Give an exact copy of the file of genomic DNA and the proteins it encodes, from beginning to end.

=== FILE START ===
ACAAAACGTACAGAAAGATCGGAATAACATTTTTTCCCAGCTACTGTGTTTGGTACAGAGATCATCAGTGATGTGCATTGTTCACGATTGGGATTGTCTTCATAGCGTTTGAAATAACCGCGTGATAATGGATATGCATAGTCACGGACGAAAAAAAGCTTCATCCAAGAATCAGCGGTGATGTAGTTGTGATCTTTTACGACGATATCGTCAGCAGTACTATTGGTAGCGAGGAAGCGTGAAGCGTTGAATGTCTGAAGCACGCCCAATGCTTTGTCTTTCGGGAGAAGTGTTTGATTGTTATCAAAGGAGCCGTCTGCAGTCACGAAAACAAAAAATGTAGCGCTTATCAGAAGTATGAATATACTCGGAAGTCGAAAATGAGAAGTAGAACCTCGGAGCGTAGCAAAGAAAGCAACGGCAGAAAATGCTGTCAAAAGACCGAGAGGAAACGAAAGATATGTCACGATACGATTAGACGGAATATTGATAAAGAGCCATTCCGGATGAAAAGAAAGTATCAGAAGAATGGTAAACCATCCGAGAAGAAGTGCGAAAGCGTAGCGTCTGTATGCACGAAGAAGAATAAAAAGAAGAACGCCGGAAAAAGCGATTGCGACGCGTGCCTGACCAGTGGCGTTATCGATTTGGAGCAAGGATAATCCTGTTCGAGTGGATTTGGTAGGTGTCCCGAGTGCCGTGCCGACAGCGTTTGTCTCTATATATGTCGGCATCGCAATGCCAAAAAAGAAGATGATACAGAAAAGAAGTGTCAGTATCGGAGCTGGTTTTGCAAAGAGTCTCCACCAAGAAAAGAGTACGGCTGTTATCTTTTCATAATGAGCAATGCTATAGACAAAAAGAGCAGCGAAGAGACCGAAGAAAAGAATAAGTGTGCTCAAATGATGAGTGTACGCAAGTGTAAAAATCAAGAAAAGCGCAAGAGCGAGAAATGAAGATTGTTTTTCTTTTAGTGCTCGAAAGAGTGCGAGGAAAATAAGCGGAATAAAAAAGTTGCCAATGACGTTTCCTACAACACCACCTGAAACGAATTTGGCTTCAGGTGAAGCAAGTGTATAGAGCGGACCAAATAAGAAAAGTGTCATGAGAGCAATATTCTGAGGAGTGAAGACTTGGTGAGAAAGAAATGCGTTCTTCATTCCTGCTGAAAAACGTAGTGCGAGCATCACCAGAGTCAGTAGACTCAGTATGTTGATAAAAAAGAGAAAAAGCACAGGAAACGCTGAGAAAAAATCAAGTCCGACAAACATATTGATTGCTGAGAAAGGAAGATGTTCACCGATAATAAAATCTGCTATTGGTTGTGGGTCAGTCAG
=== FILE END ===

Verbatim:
ACAAAACGTACAGAAAGATCGGAATAACATTTTTTCCCAGCTACTGTGTTTGGTACAGAGATCATCAGTGATGTGCATTGTTCACGATTGGGATTGTCTTCATAGCGTTTGAAATAACCGCGTGATAATGGATATGCATAGTCACGGACGAAAAAAAGCTTCATCCAAGAATCAGCGGTGATGTAGTTGTGATCTTTTACGACGATATCGTCAGCAGTACTATTGGTAGCGAGGAAGCGTGAAGCGTTGAATGTCTGAAGCACGCCCAATGCTTTGTCTTTCGGGAGAAGTGTTTGATTGTTATCAAAGGAGCCGTCTGCAGTCACGAAAACAAAAAATGTAGCGCTTATCAGAAGTATGAATATACTCGGAAGTCGAAAATGAGAAGTAGAACCTCGGAGCGTAGCAAAGAAAGCAACGGCAGAAAATGCTGTCAAAAGACCGAGAGGAAACGAAAGATATGTCACGATACGATTAGACGGAATATTGATAAAGAGCCATTCCGGATGAAAAGAAAGTATCAGAAGAATGGTAAACCATCCGAGAAGAAGTGCGAAAGCGTAGCGTCTGTATGCACGAAGAAGAATAAAAAGAAGAACGCCGGAAAAAGCGATTGCGACGCGTGCCTGACCAGTGGCGTTATCGATTTGGAGCAAGGATAATCCTGTTCGAGTGGATTTGGTAGGTGTCCCGAGTGCCGTGCCGACAGCGTTTGTCTCTATATATGTCGGCATCGCAATGCCAAAAAAGAAGATGATACAGAAAAGAAGTGTCAGTATCGGAGCTGGTTTTGCAAAGAGTCTCCACCAAGAAAAGAGTACGGCTGTTATCTTTTCATAATGAGCAATGCTATAGACAAAAAGAGCAGCGAAGAGACCGAAGAAAAGAATAAGTGTGCTCAAATGATGAGTGTACGCAAGTGTAAAAATCAAGAAAAGCGCAAGAGCGAGAAATGAAGATTGTTTTTCTTTTAGTGCTCGAAAGAGTGCGAGGAAAATAAGCGGAATAAAAAAGTTGCCAATGACGTTTCCTACAACACCACCTGAAACGAATTTGGCTTCAGGTGAAGCAAGTGTATAGAGCGGACCAAATAAGAAAAGTGTCATGAGAGCAATATTCTGAGGAGTGAAGACTTGGTGAGAAAGAAATGCGTTCTTCATTCCTGCTGAAAAACGTAGTGCGAGCATCACCAGAGTCAGTAGACTCAGTATGTTGATAAAAAAGAGAAAAAGCACAGGAAACGCTGAGAAAAAATCAAGTCCGACAAACATATTGATTGCTGAGAAAGGAAGATGTTCACCGATAATAAAATCTGCTATTGGTTGTGGGTCAGTCAG